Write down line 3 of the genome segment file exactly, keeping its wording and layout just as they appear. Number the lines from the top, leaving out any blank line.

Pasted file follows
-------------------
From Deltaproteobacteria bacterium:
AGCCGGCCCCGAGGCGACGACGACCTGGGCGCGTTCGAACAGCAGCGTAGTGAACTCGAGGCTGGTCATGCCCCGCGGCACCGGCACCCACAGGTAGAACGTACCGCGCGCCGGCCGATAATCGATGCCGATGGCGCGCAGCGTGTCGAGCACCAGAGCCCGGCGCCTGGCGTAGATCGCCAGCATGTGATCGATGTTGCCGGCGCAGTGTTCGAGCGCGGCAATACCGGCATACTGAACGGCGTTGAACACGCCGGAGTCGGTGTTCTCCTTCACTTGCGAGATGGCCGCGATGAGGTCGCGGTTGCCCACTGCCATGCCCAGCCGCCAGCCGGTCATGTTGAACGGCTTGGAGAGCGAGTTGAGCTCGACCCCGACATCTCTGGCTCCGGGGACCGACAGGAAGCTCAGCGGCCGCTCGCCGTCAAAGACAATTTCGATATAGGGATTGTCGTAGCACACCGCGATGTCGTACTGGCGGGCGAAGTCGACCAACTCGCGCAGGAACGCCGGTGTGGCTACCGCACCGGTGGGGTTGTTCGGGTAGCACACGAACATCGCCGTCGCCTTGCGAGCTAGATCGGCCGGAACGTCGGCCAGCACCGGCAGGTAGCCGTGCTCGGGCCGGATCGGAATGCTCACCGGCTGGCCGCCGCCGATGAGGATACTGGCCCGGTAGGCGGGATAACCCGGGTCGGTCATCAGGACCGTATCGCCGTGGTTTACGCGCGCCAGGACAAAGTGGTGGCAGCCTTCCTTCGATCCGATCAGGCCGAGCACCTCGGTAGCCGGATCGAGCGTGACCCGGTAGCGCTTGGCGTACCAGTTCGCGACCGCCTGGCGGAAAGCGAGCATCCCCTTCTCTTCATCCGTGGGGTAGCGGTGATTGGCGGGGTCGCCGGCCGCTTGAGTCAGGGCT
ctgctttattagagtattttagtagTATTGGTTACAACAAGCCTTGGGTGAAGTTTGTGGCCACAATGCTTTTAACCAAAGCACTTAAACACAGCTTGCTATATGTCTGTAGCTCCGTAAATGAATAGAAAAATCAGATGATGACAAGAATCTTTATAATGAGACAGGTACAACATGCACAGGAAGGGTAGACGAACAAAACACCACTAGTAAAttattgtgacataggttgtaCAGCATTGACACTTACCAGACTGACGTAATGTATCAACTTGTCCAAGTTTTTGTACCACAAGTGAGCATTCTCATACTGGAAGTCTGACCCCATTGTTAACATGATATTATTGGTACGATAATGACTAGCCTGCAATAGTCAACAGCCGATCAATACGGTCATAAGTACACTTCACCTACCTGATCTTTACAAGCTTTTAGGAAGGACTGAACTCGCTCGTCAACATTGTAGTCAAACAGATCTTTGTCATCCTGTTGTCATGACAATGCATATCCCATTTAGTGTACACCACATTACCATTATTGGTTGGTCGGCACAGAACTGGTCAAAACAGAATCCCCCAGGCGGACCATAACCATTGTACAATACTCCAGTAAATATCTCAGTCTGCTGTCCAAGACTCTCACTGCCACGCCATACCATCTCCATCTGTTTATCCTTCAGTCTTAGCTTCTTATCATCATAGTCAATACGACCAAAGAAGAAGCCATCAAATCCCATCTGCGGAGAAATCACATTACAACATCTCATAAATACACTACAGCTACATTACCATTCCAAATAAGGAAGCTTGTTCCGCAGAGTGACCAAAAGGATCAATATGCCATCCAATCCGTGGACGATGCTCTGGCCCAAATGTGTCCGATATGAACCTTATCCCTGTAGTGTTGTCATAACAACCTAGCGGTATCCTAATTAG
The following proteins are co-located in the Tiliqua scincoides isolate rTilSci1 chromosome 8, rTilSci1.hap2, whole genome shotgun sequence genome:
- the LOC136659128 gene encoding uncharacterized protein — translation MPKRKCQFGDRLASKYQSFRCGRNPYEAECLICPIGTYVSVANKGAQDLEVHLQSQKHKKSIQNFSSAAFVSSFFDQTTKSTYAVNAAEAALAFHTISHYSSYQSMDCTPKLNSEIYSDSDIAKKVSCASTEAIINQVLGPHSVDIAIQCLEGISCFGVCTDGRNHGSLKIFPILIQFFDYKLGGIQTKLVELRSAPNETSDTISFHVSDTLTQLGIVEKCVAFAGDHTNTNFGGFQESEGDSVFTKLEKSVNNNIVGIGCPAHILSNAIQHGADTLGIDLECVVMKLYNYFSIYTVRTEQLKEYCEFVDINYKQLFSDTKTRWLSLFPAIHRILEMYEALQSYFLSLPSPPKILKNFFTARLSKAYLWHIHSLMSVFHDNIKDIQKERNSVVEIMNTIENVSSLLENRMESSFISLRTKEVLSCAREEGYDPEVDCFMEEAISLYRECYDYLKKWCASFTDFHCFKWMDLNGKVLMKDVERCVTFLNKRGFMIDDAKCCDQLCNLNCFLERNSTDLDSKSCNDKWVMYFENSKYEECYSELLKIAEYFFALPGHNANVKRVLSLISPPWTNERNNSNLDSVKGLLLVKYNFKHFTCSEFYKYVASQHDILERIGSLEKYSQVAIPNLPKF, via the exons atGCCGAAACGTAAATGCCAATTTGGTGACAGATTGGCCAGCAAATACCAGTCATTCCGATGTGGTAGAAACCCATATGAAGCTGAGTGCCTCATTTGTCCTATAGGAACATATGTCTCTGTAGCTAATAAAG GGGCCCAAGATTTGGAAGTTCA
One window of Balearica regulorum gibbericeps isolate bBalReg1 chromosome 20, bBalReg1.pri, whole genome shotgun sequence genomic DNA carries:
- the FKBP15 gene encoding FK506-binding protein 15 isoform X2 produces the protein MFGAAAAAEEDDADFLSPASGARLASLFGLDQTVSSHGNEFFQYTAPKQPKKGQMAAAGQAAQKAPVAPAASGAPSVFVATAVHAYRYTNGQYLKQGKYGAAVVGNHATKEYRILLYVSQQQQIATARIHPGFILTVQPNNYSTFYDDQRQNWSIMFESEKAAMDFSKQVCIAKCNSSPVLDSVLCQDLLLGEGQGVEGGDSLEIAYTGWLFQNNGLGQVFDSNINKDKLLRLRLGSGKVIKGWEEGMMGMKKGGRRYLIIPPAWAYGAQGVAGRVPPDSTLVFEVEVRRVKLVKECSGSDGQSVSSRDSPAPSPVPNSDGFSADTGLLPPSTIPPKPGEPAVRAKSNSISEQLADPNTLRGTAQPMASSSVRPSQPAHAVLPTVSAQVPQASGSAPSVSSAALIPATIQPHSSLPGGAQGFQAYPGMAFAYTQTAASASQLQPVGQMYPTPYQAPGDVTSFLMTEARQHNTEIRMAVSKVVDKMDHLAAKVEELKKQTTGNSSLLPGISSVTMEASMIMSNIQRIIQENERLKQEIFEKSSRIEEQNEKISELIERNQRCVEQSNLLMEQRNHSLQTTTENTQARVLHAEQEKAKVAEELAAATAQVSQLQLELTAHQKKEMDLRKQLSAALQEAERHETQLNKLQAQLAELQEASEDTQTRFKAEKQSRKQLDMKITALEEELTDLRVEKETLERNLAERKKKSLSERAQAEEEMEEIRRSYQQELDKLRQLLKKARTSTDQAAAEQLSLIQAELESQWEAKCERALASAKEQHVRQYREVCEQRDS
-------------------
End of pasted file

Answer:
ctgctttattagagtattttagtagTATTGGTTACAACAAGCCTTGGGTGAAGTTTGTGGCCACAATGCTTTTAACCAAAGCACTTAAACACAGCTTGCTATATGTCTGTAGCTCCGTAAATGAATAGAAAAATCAGATGATGACAAGAATCTTTATAATGAGACAGGTACAACATGCACAGGAAGGGTAGACGAACAAAACACCACTAGTAAAttattgtgacataggttgtaCAGCATTGACACTTACCAGACTGACGTAATGTATCAACTTGTCCAAGTTTTTGTACCACAAGTGAGCATTCTCATACTGGAAGTCTGACCCCATTGTTAACATGATATTATTGGTACGATAATGACTAGCCTGCAATAGTCAACAGCCGATCAATACGGTCATAAGTACACTTCACCTACCTGATCTTTACAAGCTTTTAGGAAGGACTGAACTCGCTCGTCAACATTGTAGTCAAACAGATCTTTGTCATCCTGTTGTCATGACAATGCATATCCCATTTAGTGTACACCACATTACCATTATTGGTTGGTCGGCACAGAACTGGTCAAAACAGAATCCCCCAGGCGGACCATAACCATTGTACAATACTCCAGTAAATATCTCAGTCTGCTGTCCAAGACTCTCACTGCCACGCCATACCATCTCCATCTGTTTATCCTTCAGTCTTAGCTTCTTATCATCATAGTCAATACGACCAAAGAAGAAGCCATCAAATCCCATCTGCGGAGAAATCACATTACAACATCTCATAAATACACTACAGCTACATTACCATTCCAAATAAGGAAGCTTGTTCCGCAGAGTGACCAAAAGGATCAATATGCCATCCAATCCGTGGACGATGCTCTGGCCCAAATGTGTCCGATATGAACCTTATCCCTGTAGTGTTGTCATAACAACCTAGCGGTATCCTAATTAG